Latest addition to the YOC network extends advertising opportunities into social networking
London, UK – 10 March 2010: Full service mobile solutions provider YOC today announced that Moblica owned Snaptu, the first truly successful manifestation of cloud-based “virtual” applications has joined the YOC media network. As part of the partnership, YOC will provide brands and advertisers with advertisements across the Snaptu mobile application portal which includes Twitter, Facebook, Flickr, AccuWeather, the Guardian, ESPN Cricinfo and other major news and sports outlets. YOC will work with Snaptu across Germany, France, Spain, Italy, Austria, Belgium, Switzerland and the UK.
Snaptu’s free, fast and intuitive suite of services runs very quickly and simply on most GPRS/3G mobile phones. Snaptu will sit alongside a number of other publishers in the YOC premium media network including 3 Favourites, Getjar, PC Advisor, Macworld, Stuff.tv, Perez Hilton, Elle UK and Digital Spy.
Simon Davies, Managing Director of Europe at Moblica said of the partnership: “YOC came highly recommended by every reference we took. We were impressed by their experience working with brands and advertisers across Europe and its track record in providing high quality inventory to its customers. Growing at over 1million users a month and topping the bill on most quality app stores such as BlackBerry’s AppWorld, Ovi and Play Now arena, Snaptu can offer YOC’s advertising clients not only great reach but also access to a number of specifically targeted demographic groups.”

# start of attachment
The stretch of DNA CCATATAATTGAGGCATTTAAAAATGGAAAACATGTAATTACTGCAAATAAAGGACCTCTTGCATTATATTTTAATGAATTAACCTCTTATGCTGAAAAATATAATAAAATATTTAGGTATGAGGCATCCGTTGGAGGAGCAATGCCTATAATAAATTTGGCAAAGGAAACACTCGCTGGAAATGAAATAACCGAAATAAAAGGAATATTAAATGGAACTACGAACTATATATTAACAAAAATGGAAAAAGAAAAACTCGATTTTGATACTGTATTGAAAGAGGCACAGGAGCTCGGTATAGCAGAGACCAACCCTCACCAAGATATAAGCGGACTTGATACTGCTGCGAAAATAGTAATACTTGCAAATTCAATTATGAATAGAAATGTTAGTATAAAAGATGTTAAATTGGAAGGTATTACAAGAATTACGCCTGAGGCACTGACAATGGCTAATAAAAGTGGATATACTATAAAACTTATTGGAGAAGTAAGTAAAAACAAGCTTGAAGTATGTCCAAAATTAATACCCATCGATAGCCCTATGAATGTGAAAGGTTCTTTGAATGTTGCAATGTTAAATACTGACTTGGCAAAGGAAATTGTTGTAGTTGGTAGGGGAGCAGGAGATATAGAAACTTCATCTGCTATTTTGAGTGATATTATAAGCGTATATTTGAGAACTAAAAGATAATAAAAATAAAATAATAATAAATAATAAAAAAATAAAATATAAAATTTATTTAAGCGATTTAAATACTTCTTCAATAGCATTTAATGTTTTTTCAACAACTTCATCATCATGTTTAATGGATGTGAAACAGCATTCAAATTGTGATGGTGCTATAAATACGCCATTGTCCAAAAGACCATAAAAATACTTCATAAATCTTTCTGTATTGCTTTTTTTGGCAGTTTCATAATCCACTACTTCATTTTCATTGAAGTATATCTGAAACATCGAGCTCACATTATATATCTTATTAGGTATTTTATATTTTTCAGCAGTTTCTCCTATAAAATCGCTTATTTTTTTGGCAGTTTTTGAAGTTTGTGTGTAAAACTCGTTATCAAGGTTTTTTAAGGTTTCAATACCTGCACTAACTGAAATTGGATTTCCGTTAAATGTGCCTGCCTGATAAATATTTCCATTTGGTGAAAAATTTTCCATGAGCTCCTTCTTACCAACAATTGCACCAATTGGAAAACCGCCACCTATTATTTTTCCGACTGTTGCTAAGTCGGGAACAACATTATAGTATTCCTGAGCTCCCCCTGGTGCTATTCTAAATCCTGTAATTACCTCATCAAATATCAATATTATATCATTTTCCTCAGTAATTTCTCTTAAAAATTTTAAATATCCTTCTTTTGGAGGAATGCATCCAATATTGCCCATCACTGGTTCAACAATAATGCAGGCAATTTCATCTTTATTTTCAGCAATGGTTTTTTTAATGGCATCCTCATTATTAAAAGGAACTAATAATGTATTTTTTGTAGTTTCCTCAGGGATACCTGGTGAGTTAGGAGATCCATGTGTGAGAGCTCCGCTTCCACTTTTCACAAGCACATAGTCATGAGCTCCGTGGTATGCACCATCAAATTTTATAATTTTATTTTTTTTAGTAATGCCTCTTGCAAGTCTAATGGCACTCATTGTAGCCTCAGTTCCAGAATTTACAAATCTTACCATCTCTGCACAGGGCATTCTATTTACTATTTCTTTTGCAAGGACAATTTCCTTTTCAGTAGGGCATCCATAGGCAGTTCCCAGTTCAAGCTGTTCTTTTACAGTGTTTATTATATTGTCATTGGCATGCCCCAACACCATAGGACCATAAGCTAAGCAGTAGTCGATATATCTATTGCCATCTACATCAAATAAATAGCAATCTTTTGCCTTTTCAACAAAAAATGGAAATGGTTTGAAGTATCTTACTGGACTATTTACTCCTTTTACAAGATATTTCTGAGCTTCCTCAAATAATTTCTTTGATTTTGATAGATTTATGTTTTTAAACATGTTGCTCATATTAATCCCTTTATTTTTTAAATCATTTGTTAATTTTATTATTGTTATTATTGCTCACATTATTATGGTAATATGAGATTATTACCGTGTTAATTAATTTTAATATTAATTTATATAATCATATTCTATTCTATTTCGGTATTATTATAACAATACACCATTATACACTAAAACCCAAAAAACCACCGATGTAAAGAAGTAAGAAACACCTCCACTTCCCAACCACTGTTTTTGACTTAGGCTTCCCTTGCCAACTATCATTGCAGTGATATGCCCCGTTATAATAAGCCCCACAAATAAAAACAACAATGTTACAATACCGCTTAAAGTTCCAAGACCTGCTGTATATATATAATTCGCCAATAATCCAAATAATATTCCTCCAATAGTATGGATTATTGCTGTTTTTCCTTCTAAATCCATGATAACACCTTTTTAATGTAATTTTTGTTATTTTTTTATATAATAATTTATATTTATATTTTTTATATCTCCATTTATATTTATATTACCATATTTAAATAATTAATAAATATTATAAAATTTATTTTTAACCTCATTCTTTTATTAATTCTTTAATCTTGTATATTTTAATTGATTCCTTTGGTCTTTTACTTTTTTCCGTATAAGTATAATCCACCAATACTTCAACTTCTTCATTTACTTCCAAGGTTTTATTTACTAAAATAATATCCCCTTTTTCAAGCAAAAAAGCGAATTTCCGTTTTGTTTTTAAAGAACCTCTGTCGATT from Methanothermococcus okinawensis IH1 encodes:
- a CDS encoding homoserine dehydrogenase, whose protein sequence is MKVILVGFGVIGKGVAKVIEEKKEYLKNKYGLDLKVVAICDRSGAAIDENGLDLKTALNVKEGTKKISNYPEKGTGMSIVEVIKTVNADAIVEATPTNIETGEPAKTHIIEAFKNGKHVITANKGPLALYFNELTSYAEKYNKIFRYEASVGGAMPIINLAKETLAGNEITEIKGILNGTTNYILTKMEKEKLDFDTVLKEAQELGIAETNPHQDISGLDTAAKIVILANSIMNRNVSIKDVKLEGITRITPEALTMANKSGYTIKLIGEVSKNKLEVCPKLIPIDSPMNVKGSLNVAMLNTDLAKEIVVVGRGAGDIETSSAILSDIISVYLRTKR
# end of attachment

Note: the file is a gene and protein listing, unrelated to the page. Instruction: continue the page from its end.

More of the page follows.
Since its launch in July 2008, YOC’s UK media has grown significantly and now receives more than 600 million monthly page impressions and reaches over 35 million unique mobile users.
“Snaptu’s access to a number of hugely successful social networking applications, portals, news sites and content is very attractive to our brand and advertiser customers,” said Christian Louca, Managing Director of YOC UK. “Working with Snaptu, one of the most exciting applications in the market, we can help advertisers to target several million mobile users on a number of devices all across Europe.”
About YOC Group:
YOC Group is one of Europe’s leading full service providers of mobile advertising, mobile marketing and mobile internet services. YOC Group’s mobile services span an extremely broad client base across global brands, media owners, social networking businesses, mobile phone manufacturers and networks, retailers and financial service providers. YOC Group employs over 180 employees across the UK, Germany, France, Spain, Austria and Belgium. Clients include: Coca-Cola, News International, Mercedes-Benz, Nike, Kraft Foods, Walt Disney Studio Motion Pictures, Motorola, BILD, Guardian Media Group, IDG Media, Haymarket Consumer Media, and Bacardi Global Brands.
For more information about the YOC Group, please visit http://en.group.yoc.com/
Snaptu’s flagship product, Snaptu, is one of the most popular applications on the mobile web. Growing at over 1m users a month it has users in more than 100 countries. Using groundbreaking virtual application technology, Snaptu provides a fast and elegant user experience in partnership with various media brands such as Sky, ESPN, Guardian, Teletext as well as most of the top handset vendors and operators. Launched just over a year ago and backed by Sequoia Capital, Snaptu is headquartered in Israel, with offices in London and Silicon Valley.